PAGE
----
Wakko Warner (Animaniacs) - Ringo Starr, John Lennon

When he came in to audition for the fun-loving Wakko Warner, Jess Harnell had very little voice work under his belt, but he was an accomplished impressionist. Harnell initially pitched a “crazy cartoon” voice, which earned him a callback, and was then asked by voice director Andrea Romano if he could try impersonating musicians, including Elvis and all four of The Beatles. He landed the part with his impressions of the legendary English rock group. Harnell has said that the voice started off lower as Ringo Starr, but later evolved into more of a “tiny” John Lennon “going through puberty.”

In this Making of Animaniacs documentary hosted by Maurice Lamarche, members of the cast and crew, including Harnell, Romano, Rob Paulsen (Yakko Warner), Tress MacNeille (Dot Warner), and many more, go in-depth about the characters and creative process of the show.



Zapp Brannigan (Futurama) - Phil Hartman    

After Phil Hartman’s death in 1998, Simpsons creator Matt Groening retired the actor’s characters and dedicated an episode to him. Before his passing, Hartman was also intended to play Zap Brannigan on Futurama, another cartoon series Groening was developing. Along with naming the show’s main character, Philip J. Fry, after the late comedian, Groening also tapped Billy West, a longtime friend of Hartman, to take over the role of the self absorbed military officer. West, who was already performing triple duty on Futurama as the voices for Fry, Prof. Farnsworth, and Dr. Zoidberg, would use Hartman’s habit of channeling “big dumb announcers” as a direct influence for his take on Brannigan. In the video below, you can listen to West talk about how he met Hartman, who convinced West to move out to California to further pursue a career in voice acting.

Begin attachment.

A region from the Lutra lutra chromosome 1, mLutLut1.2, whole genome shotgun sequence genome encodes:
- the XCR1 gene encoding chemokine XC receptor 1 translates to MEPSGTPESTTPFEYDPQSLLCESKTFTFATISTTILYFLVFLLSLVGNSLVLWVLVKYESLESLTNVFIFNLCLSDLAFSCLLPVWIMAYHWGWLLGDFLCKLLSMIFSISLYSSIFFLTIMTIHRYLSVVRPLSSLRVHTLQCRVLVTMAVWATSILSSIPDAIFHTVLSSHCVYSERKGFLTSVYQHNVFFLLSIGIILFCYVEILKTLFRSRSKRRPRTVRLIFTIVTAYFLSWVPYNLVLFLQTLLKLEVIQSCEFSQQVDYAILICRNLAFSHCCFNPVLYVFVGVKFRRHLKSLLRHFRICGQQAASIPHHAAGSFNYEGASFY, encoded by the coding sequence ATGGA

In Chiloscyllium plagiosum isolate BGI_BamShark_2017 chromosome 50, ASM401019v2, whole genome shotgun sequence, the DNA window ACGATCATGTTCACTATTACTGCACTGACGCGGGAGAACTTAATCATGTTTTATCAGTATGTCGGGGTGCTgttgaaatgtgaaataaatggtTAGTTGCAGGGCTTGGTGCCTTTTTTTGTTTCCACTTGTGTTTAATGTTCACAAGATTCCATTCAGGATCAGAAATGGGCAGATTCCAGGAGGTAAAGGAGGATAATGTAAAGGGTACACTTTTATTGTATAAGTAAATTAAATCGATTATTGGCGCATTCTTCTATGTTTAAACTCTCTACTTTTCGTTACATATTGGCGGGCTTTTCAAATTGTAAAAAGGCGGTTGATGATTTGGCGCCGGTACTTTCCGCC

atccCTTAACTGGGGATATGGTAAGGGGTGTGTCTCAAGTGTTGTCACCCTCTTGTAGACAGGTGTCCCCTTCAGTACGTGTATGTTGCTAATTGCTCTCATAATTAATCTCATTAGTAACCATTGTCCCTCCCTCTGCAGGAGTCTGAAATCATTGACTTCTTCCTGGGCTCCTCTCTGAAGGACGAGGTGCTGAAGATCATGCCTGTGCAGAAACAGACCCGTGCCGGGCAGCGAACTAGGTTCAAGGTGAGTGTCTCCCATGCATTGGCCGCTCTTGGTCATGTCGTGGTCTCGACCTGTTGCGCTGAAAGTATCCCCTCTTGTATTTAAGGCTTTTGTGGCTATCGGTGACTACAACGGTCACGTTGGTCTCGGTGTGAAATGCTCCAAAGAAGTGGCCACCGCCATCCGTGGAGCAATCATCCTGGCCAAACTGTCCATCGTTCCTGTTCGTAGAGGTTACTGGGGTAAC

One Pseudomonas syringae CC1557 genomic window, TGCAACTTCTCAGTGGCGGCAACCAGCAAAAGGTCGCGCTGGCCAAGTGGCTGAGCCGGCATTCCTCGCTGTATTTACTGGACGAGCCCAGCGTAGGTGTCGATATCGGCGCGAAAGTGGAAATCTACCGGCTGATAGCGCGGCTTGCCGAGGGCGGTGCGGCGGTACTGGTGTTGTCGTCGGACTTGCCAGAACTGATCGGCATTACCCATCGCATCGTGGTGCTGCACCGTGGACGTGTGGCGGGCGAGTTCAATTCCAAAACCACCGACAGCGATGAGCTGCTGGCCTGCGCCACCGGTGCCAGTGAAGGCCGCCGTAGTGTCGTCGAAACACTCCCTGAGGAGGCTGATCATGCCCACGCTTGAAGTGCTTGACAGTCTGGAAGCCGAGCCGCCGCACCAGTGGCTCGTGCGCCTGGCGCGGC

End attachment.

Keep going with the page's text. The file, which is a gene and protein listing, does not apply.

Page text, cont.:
The Flintstones - The Cast of The Honeymooners

Hanna-Barbera’s The Flintstones was the first animated primetime show, and it paved the way for shows like The Simpsons, Family Guy, and South Park. The most popular show at the time of its inception was The Honeymooners, which starred and was created by Jackie Gleason. The Honeymooners wasn’t just used as a template for the cartoon show’s sitcom format, but the cast’s likenesses, voices, and character dynamics were all closely replicated. Fred Flintstone and Barney Rubble’s voices in particular were clearly impressions of Ralph Kramden (Gleason) and Ed Norton (Art Carney). Alan Reed, the voice of Fred, had even done voice-overs for Gleason early in his career. Gleason was told by his lawyers that he could “probably have The Flintstones pulled right off the air.” They also cautioned though that he probably wouldn’t want to be the man responsible for taking away a show beloved by children and adults alike.

Even though William Hanna has admitted that The Honeymooners greatly influenced their cartoon series, Joe Barbera states in the video below that, while flattered by the comparison, the shows are very different. His argument is pretty thin, but he does say the classic sitcom was one of his favorite shows, and goes into their original concepts for the show and how hard it was to sell the idea of a modern stone age family to networks.

Just for Fun: John Candy, Eugene Levy, Joe Flaherty, and Jayne Eastwood argue about whether or not The Flintstones is a rip-off of The Honeymooners in this amusing SCTV sketch.